Right Atrial Thrombus or Chiari Network?

Author Affiliation
Peter Fredericks, BS University of Illinois-College of Medicine, Chicago, Illinois
Theresa Liu, BS University of Illinois-College of Medicine, Chicago, Illinois
Joseph Colla, MD, RDMS University of Illinois at Chicago, Department of Emergency Medicine, Chicago, Illinois

Case report
Discussion
Supplementary information

CASE REPORT

A 31-year-old African-American male with known sickle cell disease presented to the emergency department (ED) with a one-week history of chest pain and bilateral leg pain. Physical examination showed an afebrile and hemodynamically stable but uncomfortable appearing male. Cardiac and respiratory exam were unremarkable. A bedside focused cardiac ultrasound (FOCUS) exam performed by the attending emergency physician (EP) revealed four dilated chambers and a hyperechoic mobile body in the right atrium (Image). The FOCUS images were forwarded to a senior cardiology fellow who confirmed that the hyperechoic body was a Chiari network and not a right atrial clot. The patient was admitted for a sickle cell vaso-occlusive crisis that was managed with morphine and intravenous fluids.

Image
Right Atrial Thrombus or Chiari Network? Fredericks et al.

 

CPC-EM Capsule

What do we already know about this clinical entity?

Chiari’s network is a collection of reticula found in the right atrium that has been associated with some cardiac pathologies such as arrhythmia, paradoxical emboli, and thrombi formation.

What is the major impact of image(s)?

The major impact of this image is to inform providers of this disease entity, emphasize its defining characteristics, and highlight the associated pathologies.

How might this improve emergency medicine practice?

A Chiari’s network can prove a diagnostic challenge for emergency physicians, at times mimicking a right atrial mass, thrombus, or vegetation which may in turn lead to mistreatment.

 

DISCUSSION

Found in 2% of the population, Chiari network is a collection of reticula in the right atrium that results from incomplete resorption of the Eustachian valve.1 The network is visualized on echocardiogram as a pulsating network of threads and fibers attached to the posterior wall of the right atrium or atrial septum. This sonographic appearance can prove to be a diagnostic challenge for EPs using point-of-care ultrasound because it could be mistaken for a right atrial mass, thrombus, or vegetation instead of an embryological remnant, which may in turn lead to mistreatment.2 Key elements noted on echocardiography that distinguish Chiari network include identification of at least two normal-appearing tricuspid valve leaflets and the presence of a rotary, highly mobile target that does not move into the right ventricular outflow tract or the right ventricle during diastole. While typically considered a benign anatomical variant, it has been associated with cardiac pathologies such as arrhythmia, paradoxical emboli, persistent patent foramen ovale, formation of an atrial septal aneurysm, thrombi formation, and entrapment of thrombi or catheters.1,3,4 Differentiating Chiari network from a more acutely pathological process is critical in the evaluation and management of hypercoagulable patients.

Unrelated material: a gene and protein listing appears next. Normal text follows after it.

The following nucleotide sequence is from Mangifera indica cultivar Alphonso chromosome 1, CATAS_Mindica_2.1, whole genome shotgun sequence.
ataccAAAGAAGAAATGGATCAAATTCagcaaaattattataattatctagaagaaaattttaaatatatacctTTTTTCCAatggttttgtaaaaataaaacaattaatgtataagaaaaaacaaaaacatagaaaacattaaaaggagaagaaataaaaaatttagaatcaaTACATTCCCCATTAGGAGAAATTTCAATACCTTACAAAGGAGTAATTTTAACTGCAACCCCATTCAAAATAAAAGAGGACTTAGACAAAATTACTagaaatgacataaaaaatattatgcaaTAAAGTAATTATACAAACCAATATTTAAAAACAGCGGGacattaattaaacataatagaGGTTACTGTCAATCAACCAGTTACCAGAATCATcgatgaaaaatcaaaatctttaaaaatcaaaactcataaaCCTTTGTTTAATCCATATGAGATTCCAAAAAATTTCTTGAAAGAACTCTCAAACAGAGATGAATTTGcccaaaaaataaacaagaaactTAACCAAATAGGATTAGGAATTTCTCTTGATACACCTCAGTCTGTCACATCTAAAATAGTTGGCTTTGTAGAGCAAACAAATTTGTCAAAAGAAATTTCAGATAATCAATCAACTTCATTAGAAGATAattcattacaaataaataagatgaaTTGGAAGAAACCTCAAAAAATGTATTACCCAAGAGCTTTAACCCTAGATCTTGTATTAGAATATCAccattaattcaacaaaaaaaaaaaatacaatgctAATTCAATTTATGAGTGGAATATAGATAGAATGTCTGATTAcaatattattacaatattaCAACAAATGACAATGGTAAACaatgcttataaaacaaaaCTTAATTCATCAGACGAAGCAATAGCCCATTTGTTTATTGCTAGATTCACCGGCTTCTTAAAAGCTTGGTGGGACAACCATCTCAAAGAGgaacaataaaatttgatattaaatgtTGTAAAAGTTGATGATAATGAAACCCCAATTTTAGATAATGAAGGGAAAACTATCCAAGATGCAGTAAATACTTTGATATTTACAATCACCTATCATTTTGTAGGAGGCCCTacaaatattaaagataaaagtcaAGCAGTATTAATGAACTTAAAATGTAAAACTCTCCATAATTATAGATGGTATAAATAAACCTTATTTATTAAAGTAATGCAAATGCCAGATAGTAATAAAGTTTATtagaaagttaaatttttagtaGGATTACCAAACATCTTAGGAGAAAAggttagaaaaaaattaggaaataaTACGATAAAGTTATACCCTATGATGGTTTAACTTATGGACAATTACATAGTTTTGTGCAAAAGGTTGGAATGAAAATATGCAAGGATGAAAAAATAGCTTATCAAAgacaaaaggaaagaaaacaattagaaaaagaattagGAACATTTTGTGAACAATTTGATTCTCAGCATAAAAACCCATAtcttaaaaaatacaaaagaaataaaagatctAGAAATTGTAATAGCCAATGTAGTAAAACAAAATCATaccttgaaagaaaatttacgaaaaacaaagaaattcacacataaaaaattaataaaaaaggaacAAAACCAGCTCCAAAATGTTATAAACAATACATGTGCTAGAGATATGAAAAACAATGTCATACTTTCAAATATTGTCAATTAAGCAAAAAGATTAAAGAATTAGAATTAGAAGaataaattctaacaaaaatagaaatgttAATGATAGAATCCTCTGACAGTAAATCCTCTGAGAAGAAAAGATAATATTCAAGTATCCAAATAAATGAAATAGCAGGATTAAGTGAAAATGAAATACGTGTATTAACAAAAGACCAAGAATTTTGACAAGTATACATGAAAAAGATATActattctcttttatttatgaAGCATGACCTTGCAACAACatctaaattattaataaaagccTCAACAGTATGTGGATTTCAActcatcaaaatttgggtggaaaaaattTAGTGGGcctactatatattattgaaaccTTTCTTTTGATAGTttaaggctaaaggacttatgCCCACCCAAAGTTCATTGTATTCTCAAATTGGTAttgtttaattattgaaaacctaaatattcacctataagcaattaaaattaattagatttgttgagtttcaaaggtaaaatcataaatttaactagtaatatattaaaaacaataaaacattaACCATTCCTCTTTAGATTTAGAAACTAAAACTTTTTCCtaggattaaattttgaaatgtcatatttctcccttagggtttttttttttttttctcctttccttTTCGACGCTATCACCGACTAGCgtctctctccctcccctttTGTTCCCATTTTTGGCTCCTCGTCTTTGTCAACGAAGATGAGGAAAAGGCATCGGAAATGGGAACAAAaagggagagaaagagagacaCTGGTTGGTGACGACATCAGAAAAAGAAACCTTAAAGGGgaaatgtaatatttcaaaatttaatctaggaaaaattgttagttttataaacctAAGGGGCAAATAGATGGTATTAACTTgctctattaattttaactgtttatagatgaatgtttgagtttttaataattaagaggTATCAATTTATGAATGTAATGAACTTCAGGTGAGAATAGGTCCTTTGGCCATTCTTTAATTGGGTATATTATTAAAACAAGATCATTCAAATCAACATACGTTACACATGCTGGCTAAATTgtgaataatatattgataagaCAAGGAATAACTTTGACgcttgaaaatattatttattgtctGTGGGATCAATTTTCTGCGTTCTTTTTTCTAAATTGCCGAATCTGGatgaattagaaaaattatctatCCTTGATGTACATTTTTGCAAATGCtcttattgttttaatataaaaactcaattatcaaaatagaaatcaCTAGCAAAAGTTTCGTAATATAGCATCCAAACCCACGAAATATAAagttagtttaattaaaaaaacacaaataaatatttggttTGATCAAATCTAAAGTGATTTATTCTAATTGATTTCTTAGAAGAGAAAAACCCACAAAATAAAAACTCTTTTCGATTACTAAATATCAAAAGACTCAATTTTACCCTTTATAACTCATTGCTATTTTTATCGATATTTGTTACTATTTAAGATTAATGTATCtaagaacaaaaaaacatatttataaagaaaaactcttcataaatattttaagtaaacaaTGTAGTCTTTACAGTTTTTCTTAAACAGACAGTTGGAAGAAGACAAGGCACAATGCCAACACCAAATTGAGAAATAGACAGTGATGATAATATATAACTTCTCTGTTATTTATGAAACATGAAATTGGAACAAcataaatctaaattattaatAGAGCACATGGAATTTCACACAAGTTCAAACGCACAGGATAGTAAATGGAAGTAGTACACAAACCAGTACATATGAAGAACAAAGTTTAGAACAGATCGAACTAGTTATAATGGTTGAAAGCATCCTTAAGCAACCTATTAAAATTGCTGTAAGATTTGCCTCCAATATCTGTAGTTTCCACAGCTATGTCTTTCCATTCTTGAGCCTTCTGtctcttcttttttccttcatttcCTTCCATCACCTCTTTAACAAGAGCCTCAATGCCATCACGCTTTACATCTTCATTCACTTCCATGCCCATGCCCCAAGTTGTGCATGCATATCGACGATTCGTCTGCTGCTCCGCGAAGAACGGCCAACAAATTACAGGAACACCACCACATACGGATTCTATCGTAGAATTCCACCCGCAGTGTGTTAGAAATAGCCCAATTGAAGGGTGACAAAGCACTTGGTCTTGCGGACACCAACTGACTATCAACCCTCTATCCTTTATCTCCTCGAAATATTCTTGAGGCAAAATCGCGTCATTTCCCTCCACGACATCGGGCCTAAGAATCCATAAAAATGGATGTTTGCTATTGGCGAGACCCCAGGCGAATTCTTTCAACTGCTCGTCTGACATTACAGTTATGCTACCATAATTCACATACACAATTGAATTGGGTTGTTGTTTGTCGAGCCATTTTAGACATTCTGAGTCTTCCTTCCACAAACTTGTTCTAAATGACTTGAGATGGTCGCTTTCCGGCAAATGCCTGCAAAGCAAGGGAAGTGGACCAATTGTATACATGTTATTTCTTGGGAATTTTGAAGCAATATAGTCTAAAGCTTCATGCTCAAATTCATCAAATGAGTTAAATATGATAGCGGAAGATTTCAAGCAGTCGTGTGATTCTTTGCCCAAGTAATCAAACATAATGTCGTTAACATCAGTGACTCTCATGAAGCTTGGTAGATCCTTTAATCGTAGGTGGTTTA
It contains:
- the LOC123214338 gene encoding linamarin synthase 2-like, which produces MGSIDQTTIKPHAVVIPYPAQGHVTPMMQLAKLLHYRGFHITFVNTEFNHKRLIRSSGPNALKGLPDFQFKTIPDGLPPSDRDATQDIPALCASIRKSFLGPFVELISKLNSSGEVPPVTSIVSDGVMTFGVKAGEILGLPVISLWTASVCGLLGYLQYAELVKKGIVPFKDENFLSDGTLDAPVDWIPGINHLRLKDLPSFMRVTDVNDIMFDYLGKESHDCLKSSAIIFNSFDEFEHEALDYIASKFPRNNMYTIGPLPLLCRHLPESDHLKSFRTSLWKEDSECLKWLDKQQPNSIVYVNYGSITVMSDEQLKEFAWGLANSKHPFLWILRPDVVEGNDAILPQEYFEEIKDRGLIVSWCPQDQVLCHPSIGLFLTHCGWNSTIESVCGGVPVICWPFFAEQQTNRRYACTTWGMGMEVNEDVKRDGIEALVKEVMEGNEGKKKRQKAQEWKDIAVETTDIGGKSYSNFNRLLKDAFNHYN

Supplementary Information

An apical four chamber view displaying a prominent Chiari network within the right atrium.

An apical four chambier view displaying a right atrial thrombus to contrast with the Chiari network found in Video 1.

 

Footnotes

Section Editor: Rick A. McPheeters, DO

Full text available through open access at http://escholarship.org/uc/uciem_cpcem

Address for Correspondence: Peter Fredericks, BS, University of Illinois-College of Medicine, 808 South Wood St, Chicago, IL 60612. Email: peter.fredericks@gmail.com. 1:258 – 259

Submission history: Revision received October 10, 2016; Submitted February 14, 2017; Accepted February 22, 2017

Conflicts of Interest: By the CPC-EM article submission agreement, all authors are required to disclose all affiliations, funding sources and financial or management relationships that could be perceived as potential sources of bias. The authors disclosed none.

REFERENCES

1. Loukas M, Sullivan A, Tubbs RS, et al. Chiari’s network: review of the literature. Surg Radiol Anat. 2010;32(10):895-901.

2. Werner JA, Cheitlin MD, Gross BW, et al. Echocardiographic appearance of the Chiari network: differentiation from right-heart pathology. Circulation. 1981;63(5):1104-9.

3. Schneider B, Hofmann T, Justen MH, et al. Chiari’s network: normal anatomic variant or risk factor for arterial embolic events?. J Am Coll Cardiol. 1995;26(1):203-10.

4. Schwimmer-Okike N, Niebuhr J, Schramek G, et al. The presence of a large Chiari network in a patient with atrial fibrillation and stroke. Case Rep in Cardiol. 2016;2016:4839315.